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Catfish will hold along a dropoff in a creek, especially if baitfish are present. Drift or anchor? And where?
43 Views - Posted: December 15 at 7:00 am

Drifting and anchoring are the two main techniques that guide Chris Bullock uses when he’s targeting Kerr Lake’s blue catfish. Which he chooses depends on the weather and surface water temperature.


The blueback herring, once a vital species in the Roanoke River, has virtually vanished, but striped bass will still hit an artificial lure that resembles one. Flukes are a must for winter stripers
83 Views - Posted: December 15 at 7:00 am

It’s not a surprise that nearly every artificial lure guide Richard Andrews uses for winter stripers is a Fluke-style soft plastic.


Most winter stripers caught in the lower Roanoke River are holding along creek-channel ledges or other drop-offs in fairly deep water. Fish the edges of the ledges
51 Views - Posted: December 15 at 7:00 am

Although a lot of striper fishermen on the lower Roanoke River like to cast to cypress trees along the shoreline, those tactics may work well in mid-day after the sun has had a chance to warm the shallows. But for anglers on the water at dawn, the best idea may be to sit a long cast from the outermost cypress tree, cast toward the shoreline, then bump your lure off the bottom, paying particular attention as it falls over the edge of a creek channel.


Drifting a nymph through deep holes is an accepted way to catch sluggish trout hanging along the bottom. Slow down and go deep
196 Views - Posted: December 11 at 9:00 am

Spring is undoubtedly the ideal trout-fishing season, but trout fishing in the winter also has its merits. What most winter anglers discover is that they catch fewer, but larger, fish. The keys to successful winter fishing are to use a slow hand and fish with more nymphs and fewer dry flies.†


Think Kerr Lake isnít home to a few humongous blue catfish? Guide Chris Bullock caught this 80-pounder in January 2011. Catch a cool cat - A big blue catfish from Kerr Lake can warm the heart of any December angler
52 Views - Posted: December 01 at 7:00 am

Have you ever been swimming in a pond or lake and wondered whether a big fish might be swimming nearby? If you were swimming in Kerr Lake, aka Buggs Island, there’s a chance that fish might have been bigger than any you’ve ever seen.


Most stripers in the lower Roanoke River will be 12 to 18 inches long, but larger fish like this one are not uncommon. Doing the Roanoke rock - Lower Roanoke River fills up with hungry stripers when cold weather arrives
113 Views - Posted: December 01 at 7:00 am

So you filled your 2014 deer tags and don’t know what to do with yourself until spring peepers start chirping and turkey gobblers strut their stuff.


Lake Wylie's night stalkers have been filling plenty of coolers with slab crappie lately. Night stalkers are scaring Lake Wylie crappie right into the boat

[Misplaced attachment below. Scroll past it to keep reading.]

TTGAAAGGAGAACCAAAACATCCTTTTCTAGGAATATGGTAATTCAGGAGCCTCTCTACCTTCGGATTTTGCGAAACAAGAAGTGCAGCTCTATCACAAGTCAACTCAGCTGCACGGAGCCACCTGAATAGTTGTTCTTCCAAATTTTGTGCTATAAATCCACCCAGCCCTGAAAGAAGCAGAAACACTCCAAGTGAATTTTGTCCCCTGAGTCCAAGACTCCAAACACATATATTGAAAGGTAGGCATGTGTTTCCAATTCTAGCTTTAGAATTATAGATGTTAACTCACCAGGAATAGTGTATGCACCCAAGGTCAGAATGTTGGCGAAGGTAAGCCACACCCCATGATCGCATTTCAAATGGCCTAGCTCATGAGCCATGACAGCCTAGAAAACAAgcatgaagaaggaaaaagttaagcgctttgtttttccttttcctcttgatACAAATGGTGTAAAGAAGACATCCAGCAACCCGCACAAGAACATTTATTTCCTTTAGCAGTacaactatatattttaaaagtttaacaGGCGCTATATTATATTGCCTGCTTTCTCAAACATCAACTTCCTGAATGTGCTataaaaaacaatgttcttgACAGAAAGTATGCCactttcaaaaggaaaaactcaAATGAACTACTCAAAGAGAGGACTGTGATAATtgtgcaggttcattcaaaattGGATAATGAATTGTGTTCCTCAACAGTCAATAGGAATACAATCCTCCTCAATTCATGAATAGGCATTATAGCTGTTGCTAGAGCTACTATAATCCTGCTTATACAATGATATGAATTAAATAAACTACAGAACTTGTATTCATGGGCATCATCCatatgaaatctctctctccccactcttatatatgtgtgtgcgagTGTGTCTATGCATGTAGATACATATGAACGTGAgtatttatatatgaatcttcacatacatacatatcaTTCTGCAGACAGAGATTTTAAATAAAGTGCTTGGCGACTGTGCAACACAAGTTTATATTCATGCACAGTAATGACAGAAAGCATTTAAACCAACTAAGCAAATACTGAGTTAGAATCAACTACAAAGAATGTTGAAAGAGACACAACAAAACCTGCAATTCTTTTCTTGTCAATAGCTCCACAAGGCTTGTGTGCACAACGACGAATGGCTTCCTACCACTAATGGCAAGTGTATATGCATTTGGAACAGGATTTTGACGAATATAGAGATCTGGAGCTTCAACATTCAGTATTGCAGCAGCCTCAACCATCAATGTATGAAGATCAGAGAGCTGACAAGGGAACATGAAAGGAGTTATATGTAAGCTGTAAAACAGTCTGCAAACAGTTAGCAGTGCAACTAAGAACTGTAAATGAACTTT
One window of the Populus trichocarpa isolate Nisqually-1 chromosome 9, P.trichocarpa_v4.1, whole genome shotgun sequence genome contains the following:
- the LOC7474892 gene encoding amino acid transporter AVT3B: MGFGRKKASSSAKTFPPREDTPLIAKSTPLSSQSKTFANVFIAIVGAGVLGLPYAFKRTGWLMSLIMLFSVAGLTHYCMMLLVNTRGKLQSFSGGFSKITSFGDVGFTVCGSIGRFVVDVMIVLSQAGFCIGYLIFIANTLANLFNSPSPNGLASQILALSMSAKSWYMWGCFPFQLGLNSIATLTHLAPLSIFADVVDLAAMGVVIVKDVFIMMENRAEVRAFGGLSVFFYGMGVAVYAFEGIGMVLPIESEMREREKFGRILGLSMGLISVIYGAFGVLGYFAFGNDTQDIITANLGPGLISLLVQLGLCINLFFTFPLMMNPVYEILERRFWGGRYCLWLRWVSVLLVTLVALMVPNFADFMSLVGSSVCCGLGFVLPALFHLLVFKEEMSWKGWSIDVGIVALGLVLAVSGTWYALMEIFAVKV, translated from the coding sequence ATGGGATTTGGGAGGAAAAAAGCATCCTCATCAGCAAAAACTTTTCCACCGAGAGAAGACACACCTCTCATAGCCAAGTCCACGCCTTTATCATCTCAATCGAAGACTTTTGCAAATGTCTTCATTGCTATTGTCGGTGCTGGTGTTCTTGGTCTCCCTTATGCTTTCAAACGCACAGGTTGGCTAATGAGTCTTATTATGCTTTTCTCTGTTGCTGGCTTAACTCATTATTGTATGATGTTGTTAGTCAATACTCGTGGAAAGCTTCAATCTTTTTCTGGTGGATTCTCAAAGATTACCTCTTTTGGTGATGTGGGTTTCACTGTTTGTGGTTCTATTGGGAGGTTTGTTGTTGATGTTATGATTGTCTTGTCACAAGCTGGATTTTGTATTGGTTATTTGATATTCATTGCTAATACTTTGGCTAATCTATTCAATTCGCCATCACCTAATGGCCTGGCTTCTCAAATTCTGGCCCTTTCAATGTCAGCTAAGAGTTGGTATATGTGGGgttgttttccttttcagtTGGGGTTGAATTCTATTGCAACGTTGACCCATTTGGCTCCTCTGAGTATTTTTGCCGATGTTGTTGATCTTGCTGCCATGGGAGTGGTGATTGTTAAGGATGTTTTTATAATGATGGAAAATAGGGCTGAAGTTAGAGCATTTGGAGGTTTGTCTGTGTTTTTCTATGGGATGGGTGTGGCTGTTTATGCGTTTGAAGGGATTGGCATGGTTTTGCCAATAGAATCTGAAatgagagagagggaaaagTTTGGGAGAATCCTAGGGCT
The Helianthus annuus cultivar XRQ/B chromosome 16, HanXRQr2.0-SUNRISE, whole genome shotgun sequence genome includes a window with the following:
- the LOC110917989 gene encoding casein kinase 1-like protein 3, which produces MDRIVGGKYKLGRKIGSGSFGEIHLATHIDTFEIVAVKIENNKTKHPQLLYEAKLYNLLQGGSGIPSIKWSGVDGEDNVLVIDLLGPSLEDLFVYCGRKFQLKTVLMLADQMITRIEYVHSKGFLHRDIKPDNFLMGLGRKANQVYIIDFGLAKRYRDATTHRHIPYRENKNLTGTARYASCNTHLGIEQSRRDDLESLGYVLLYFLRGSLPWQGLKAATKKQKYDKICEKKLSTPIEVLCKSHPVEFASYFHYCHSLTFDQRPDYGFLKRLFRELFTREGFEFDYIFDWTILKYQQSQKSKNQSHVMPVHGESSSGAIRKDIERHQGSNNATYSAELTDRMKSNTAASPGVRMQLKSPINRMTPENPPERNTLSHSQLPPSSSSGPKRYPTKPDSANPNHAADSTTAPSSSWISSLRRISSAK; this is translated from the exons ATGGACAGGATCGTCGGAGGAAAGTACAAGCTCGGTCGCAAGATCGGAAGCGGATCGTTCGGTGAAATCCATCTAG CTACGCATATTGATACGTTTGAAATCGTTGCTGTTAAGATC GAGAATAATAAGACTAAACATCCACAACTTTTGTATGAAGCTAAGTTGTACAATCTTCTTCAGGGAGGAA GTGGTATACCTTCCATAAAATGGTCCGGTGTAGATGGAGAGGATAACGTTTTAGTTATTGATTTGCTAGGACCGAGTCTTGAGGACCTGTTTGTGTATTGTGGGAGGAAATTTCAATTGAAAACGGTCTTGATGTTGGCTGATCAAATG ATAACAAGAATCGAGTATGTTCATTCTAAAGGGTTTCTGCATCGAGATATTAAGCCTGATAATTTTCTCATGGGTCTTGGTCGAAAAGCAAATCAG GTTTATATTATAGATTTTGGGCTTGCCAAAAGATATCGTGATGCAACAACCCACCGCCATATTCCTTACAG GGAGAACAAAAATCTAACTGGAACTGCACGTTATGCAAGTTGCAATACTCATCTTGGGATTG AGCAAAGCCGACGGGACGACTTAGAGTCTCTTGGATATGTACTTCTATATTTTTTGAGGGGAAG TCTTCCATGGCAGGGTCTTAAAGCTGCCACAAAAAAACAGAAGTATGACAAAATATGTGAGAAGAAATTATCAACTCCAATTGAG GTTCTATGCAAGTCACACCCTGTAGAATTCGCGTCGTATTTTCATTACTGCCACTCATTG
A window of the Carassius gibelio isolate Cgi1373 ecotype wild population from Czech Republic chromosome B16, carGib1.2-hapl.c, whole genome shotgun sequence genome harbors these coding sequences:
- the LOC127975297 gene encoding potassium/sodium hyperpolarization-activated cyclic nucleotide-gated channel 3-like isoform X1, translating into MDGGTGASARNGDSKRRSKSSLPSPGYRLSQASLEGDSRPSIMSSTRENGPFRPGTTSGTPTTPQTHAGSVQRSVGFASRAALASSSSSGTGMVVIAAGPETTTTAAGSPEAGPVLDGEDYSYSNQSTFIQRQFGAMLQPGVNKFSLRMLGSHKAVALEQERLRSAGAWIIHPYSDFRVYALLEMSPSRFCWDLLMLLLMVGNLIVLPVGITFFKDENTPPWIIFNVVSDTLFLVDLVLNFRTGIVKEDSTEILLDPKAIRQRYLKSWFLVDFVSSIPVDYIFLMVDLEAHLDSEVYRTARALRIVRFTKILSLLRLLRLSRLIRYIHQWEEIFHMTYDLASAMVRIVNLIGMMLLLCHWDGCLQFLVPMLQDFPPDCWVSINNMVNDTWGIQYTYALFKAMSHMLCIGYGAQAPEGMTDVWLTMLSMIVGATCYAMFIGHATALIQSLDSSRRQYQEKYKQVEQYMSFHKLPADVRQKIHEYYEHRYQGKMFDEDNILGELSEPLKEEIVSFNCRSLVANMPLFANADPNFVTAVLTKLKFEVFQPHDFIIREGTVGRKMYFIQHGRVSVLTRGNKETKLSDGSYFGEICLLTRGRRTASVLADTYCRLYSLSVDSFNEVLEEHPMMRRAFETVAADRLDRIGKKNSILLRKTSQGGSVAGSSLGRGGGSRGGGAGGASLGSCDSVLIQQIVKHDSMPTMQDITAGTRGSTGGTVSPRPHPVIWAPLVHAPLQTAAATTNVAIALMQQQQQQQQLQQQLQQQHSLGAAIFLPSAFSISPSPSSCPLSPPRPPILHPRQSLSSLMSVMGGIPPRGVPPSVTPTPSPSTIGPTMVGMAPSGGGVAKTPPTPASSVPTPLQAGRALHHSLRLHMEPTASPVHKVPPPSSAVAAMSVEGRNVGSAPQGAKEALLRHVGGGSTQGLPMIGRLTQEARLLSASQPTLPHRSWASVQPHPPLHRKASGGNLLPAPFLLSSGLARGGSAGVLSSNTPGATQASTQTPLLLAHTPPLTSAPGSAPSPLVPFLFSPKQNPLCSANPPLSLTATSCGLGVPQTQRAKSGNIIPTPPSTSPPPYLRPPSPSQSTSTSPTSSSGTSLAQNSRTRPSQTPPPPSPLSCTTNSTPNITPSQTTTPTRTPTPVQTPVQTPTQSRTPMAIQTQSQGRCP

1367 Views - Posted: November 18 at 6:48 pm

When the sun sinks into the western sky, night stalkers begin to prowl. They prepare for the evening onslaught and make careful preparations for their sneak attack on unwary victims. But we’re not talking Jack the Ripper; we’re talking about nocturnal crappie fishermen using lights to catch limits of slab crappie on Lake Wylie, and the fishing is wide open.


Walking a few extra minutes can get you away from other fishermen on the Davidson River and its tributaries and may wind up getting you a few more trout. Get away from the crowd
101 Views - Posted: November 15 at 6:00 am

The Davidson is an incredibly popular river to fish. On pretty days, anglers can get a little close for comfort. †If you’re going to fish in the crowd, by all means be a good neighbor, but you will usually do better if you push away from the group. All it takes is one non-stealthy angler to turn off the bite for an entire section of the river. †Don’t let someone else’s habits ruin your day, and by all means, don’t be that angler!


Tips for perfect fly presentation Tips for perfect fly presentation
244 Views - Posted: November 15 at 6:00 am

• Wade upstream, not downstream. In heavily stocked rivers with little or no wild-trout population, hatchery fish can be taken by wading downstream. The smarter spawned and wild trout are not quite as susceptible. Wading kicks up silt and knocks stones together, no matter how stealthy you are. Use the water flow to your advantage. It’s harder to set the hook when wading and casting upstream, but the difference in fish that you can interest with your fly will more than make up for a few missed strikes.


Plenty of nice crappie are there to be caught in Hyco Lake, especially as cold weather approaches. Cooling weather sets off hot crappie bite at Hyco
801 Views - Posted: November 13 at 9:02 pm

Sportsmen who aren’t chasing deer this month and are dialed into fishing might consider hunting crappie at Hyco Lake — and throughout the winter.


Brook and brown trout are fall spawners, especially in smaller streams. Itís prime time for trout
275 Views - Posted: November 13 at 9:00 am

November can be a tough time for fly-fishing with all the new leaf fall in the streams. Consider snagged leaves on retrieves as a normal, if not annoying, part of the normal fishing day. Plus, November’s weather can be erratic — warm and sunny one day, cold and rainy the next.


Crappie Trailers Crappie Trailers
122 Views - Posted: November 01 at 7:00 am

Normally used as an add-on to other crappie lures such as tube jigs or small crappie spinner baits, Crappie Trailers from The Crappie Psychic, LLC feature a beveled design that creates greater bait action and generates more strikes. They can also be used for panfish when attached straight to a small No. 6 long shank hook. Crappie Trailers come in four colors: Chartreuse, White, Crawworm and Flamingo.


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